This version was published in 1965 by Mayflower-Dell Books
The cover art is by signed ‘Jacks

Anthology Things

Four For The Future edited by Harry Harrison
This version was published in 1974 by Quartet books
The cover artist is Patrick Woodroffe

A human skull that transforms into a heart against a psychedelic backdrop, what’s not to like? Mr Woodroffe, you are my hero of the day sir.

anthology-four-for-the-future

Window On The Future edited by Douglas Hill
This version was published in 1970 by Pan Books
The cover artist is  W. F. Phillipps

Anthology Window On The Future

Possible Tomorrows edited by Groff Conklin
This version was published in 1973 by Coronet Books
The cover artist is uncredited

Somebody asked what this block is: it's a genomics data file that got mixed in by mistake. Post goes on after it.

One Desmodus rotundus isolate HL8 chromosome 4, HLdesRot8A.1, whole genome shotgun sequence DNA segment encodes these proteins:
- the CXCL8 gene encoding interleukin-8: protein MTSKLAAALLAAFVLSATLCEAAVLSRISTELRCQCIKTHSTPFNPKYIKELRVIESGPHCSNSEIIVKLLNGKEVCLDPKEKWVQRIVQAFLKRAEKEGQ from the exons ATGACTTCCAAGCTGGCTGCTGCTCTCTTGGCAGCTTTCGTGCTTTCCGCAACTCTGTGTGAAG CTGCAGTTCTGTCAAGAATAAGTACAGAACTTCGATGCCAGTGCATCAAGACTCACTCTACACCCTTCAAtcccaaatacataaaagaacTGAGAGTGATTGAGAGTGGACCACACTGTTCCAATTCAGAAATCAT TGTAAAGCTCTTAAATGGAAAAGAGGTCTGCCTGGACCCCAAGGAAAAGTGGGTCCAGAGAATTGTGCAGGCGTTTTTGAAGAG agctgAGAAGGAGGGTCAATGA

This extremely odd artwork was clearly perpetrated by the same team who came up with the frankly bizarre Poul Anderson series from the previous year also via Coronet which can be seen (here) if you’re feeling brave enough!

Anthology Possible tomorrows

From The Library Of The Unsubscriber No.6, A Mixed Bag Of Randomness

It’s been an unusually quiet stretch on the postal front so far at the back end of last week & weekend with no new parcels arriving to brighten up my dull and rainy days. Because of this relative lack of activity I decided that I should just randomly skim the bookshelves and see what I pulled out. The resulting five books were a very mixed bag as you will see below but all have intriguing covers so the experiment appeared to work. I must come up with a more scientific approach to my method of book selection but I suppose that would end up destroying the random approach which seems to yield some interesting combinations.